The mere thought of eating alone strikes fear in the hearts of many people. There’s even a name for it: solomangarephobia.

Some folks – women, especially – fear that eating alone may signal to others that they’re pathetic losers, or they may fear that other diners are pointing and snickering at them. No one likes to feel like the object of others’ scorn or sympathy. But I don’t always feel that way, especially when dining alone in a restaurant.

When I used to travel for work (cement chemistry classroom training – excitement beyond words, my friends), I actually looked forward to enjoying a meal in a restaurant all by myself. I was young, unmarried, only a couple years out of college, with not much experience in dining out. Plus even the Chicago suburbs had much better restaurants than anything you could find in Schenectady circa 1994.  And my company was footing the bill for my meals, so why the hell not? It’s often better food than hotel room service (which does have a special place in my heart, mostly because you’re allowed to eat it while lying in your bed wearing sweatpants. The problem there becomes crumbs in the bed), and the ambiance is always preferable (unless you’re headed to Applebee’s).

But these days, eating alone for me means making a plate and sitting on the couch and eating off the coffee table, watching television while the dogs sit next to me on the floor, drooling. I’m enduring this sad state of affairs because my husband and I are in the process of relocating to Ohio – well, he’s actually already relocated, and I’m back home trying to unload sell the homestead. I admit – this kind of eating alone can get depressing. Most of the time it’s too much effort to cook an entire meal just for myself, which leads to the inevitable makeshift menu of espresso bean ice cream followed by Stove Top stuffing. Don’t judge me.

But while eating alone at home in front of the tube can plunge your mood into the murky swirling abyss, eating alone in a restaurant can be fun and – dare I say – liberating, for a variety of reasons:

Gawking Is Fun. The people-watching opportunities are priceless. You might get to see a couple on their first date, or possibly even their LAST. And large boisterous parties can actually be entertaining, when you aren’t trying to converse with another person across the table. It’s great fun to watch idiots descend into drunken lunacy. Well, up to a point.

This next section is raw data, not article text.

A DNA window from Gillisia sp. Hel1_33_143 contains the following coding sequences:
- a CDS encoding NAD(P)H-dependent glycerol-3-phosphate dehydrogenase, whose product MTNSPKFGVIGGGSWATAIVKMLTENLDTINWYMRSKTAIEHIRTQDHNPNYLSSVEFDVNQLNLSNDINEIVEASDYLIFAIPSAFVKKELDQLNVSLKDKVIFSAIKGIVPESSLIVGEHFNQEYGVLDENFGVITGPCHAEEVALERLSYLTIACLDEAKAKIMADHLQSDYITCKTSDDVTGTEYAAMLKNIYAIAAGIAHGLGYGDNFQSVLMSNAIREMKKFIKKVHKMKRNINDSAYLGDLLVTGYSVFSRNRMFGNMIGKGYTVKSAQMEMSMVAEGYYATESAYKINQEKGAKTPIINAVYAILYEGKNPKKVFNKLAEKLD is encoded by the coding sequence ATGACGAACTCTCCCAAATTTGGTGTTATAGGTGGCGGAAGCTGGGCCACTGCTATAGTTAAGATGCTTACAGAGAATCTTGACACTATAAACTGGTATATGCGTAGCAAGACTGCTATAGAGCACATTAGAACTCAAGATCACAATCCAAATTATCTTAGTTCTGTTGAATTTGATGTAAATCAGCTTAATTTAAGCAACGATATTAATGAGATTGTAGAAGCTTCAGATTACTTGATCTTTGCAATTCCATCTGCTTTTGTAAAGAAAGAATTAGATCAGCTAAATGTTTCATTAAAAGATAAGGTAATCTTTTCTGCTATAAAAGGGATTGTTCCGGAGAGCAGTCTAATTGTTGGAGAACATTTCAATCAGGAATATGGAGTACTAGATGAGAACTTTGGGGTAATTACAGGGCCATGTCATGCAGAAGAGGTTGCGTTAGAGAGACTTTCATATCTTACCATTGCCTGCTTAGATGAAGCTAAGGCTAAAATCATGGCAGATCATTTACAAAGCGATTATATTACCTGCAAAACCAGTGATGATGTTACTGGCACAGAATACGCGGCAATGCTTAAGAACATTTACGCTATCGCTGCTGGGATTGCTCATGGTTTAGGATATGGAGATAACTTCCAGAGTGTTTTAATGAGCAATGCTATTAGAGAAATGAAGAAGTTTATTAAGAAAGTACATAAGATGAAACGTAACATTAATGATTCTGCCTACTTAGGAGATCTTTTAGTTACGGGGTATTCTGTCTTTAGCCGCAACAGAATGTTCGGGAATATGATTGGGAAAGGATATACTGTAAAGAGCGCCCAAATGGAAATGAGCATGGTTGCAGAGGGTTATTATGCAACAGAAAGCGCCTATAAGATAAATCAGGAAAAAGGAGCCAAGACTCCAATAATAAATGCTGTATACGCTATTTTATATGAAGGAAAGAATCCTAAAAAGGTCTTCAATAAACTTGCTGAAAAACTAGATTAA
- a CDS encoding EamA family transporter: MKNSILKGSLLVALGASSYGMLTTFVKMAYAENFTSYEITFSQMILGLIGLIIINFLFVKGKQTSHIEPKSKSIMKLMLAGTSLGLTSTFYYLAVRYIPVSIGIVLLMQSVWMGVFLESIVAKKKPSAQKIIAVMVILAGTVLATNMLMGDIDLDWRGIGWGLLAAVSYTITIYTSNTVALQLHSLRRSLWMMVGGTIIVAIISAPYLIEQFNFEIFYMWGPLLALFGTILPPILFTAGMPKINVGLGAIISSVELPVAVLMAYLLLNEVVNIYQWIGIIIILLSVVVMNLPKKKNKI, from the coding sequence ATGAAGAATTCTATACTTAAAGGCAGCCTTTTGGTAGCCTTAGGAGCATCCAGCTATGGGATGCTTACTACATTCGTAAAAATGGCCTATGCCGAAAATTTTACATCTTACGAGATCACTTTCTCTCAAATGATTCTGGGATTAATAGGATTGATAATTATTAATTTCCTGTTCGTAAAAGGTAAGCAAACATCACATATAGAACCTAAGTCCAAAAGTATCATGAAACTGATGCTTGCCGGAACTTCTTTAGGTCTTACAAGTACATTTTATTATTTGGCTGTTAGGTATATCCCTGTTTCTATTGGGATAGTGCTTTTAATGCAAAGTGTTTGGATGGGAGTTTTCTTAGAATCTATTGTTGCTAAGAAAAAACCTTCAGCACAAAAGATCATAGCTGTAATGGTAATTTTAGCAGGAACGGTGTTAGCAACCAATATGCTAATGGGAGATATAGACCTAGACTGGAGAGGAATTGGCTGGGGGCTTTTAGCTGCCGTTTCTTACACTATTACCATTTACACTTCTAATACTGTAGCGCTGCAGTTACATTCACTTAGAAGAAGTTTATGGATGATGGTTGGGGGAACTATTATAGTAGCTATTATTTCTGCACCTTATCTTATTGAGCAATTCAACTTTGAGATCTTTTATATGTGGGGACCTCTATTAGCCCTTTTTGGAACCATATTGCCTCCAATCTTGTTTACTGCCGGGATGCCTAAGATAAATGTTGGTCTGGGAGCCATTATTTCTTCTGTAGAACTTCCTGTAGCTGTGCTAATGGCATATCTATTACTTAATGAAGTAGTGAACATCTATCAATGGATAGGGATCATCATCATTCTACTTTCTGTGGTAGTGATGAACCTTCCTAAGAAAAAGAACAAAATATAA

Well, at least she's not *laughing* while eating a salad alone
Well, at least she’s not *laughing* alone with salad

Reading Is Fundamental. You can catch up on your magazine or newspaper reading, without unwanted distractions such as DOGS WHINING AND INCESSANTLY SCRATCHING YOUR FEET WANTING TO GO OUTSIDE. But maybe that’s just me.

Solo Diners Evoke Pity, or Something. Waitstaff usually pays more attention to you, and it’s fun to make friends with them (and gossip about the other patrons in the restaurant). They have also been known to bring me free drinks, desserts, etc.

No Sharing Required. This may be the most beneficial part of eating alone: You don’t have to share anything on your plate with anyone. I really dislike having to give people “bites” or “tastes” of my food, and I also don’t like people giving me tastes of theirs. I’m sure there’s some deep-seated psychology involved here, but I can’t really explain my reaction to sharing. It’s not like I had to fight twelve siblings for scraps of food or anything. I don’t know. Sometimes Bob will offer me a piece of a particularly tasty thing he’s eating (which is really sweet of him, really), but lucky for me Bob is a picky eater and will almost never be interested in tasting anything I’m eating. This no-sharing rule does not apply to desserts, though. If your dessert looks good, I’m gonna wanna taste it. I know, I’m an enigma.

Math is Hard. It’s easy to calculate how much you owe: ALL OF IT. Because who hasn’t been part of an intoxicated 12-lady brunch, where there’s always one or two sloppy drunks who can’t seem to figure out that consuming one $10 omelette and three $12 Bloody Marys means you need to leave more than a twenty dollar bill so you don’t end up sticking the rest of us with your goddamned bar tab? Plus, you all need to stop being such stingy tippers, you alcoholics. Also, it’s a pain in the ass when nine of the twelve drunks would like to pay with their debit card.

Of course, there is a downside to eating alone in a restaurant: no one else is going to pick up your check.

Here’s my question to you: do you enjoy eating alone? If so, where’s your favorite place to go, and why?

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